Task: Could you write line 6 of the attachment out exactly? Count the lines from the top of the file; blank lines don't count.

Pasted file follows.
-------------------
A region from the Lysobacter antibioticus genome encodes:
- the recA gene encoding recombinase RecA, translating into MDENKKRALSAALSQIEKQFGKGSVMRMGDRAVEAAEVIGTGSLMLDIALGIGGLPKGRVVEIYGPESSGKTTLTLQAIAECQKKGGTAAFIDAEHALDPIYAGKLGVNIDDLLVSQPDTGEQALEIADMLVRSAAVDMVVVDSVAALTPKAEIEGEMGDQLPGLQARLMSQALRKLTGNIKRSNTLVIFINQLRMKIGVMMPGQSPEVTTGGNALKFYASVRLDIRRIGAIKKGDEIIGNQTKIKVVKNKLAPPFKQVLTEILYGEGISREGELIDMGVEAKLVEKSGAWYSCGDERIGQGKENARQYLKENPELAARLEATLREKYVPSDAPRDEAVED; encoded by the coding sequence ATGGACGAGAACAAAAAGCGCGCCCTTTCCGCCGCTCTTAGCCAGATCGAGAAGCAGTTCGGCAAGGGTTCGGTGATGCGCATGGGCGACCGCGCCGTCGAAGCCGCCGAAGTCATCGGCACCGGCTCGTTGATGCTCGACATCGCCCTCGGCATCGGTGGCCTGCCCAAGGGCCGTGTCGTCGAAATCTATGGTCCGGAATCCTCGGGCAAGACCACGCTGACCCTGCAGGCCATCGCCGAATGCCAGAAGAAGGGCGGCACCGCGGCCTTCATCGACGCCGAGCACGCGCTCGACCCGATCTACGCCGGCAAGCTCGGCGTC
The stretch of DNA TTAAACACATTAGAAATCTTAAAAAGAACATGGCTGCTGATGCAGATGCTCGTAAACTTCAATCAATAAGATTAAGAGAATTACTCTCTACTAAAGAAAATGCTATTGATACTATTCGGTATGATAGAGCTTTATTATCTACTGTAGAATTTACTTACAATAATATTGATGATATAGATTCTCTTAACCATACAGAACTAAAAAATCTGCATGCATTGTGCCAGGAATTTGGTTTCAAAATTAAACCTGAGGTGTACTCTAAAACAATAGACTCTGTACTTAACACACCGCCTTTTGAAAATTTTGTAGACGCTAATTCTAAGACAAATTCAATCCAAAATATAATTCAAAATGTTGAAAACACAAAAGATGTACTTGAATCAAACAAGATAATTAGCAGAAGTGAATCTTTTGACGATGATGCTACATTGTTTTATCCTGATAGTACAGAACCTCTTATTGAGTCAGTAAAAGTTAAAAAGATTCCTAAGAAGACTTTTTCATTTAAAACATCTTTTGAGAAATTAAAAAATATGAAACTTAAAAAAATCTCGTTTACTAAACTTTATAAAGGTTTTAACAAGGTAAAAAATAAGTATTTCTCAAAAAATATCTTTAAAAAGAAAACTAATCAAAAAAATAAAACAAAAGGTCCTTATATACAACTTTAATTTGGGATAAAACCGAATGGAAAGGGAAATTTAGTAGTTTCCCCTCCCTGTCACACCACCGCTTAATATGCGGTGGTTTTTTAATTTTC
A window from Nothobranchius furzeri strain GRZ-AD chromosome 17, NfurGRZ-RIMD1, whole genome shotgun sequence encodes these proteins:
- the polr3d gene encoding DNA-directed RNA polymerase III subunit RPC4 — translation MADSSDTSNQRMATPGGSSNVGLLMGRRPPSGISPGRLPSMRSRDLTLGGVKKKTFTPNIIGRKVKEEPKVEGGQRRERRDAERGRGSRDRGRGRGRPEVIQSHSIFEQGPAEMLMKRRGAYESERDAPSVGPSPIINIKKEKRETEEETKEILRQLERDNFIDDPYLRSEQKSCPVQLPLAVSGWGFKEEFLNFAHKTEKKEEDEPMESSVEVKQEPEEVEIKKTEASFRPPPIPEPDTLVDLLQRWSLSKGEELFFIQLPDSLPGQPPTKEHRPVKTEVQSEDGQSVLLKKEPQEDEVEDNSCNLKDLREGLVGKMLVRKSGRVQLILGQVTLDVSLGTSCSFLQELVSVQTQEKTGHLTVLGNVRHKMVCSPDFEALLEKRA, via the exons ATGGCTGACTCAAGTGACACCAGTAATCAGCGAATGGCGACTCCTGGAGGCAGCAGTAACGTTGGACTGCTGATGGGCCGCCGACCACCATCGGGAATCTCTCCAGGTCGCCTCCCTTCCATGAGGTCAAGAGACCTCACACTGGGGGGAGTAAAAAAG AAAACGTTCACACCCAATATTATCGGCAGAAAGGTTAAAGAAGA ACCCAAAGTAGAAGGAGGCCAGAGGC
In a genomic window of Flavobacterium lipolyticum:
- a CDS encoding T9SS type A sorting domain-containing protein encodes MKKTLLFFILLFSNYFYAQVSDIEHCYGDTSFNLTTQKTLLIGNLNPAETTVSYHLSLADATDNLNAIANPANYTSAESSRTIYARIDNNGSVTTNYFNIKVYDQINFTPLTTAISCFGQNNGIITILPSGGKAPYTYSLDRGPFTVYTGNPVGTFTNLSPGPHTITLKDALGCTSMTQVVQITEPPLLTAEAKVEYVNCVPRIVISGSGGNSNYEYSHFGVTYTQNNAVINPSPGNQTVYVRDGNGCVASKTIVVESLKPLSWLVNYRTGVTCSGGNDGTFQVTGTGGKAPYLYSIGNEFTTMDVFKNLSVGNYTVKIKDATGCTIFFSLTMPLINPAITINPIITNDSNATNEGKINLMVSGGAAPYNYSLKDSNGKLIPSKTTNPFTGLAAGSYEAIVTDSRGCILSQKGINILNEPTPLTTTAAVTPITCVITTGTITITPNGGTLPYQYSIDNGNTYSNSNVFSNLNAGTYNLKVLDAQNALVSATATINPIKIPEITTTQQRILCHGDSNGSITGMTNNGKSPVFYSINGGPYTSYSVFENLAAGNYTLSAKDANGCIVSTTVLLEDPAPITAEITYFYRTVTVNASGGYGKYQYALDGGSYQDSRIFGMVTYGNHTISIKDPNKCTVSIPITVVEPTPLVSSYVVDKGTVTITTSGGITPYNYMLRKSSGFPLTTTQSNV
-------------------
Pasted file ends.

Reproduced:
In a genomic window of Flavobacterium lipolyticum: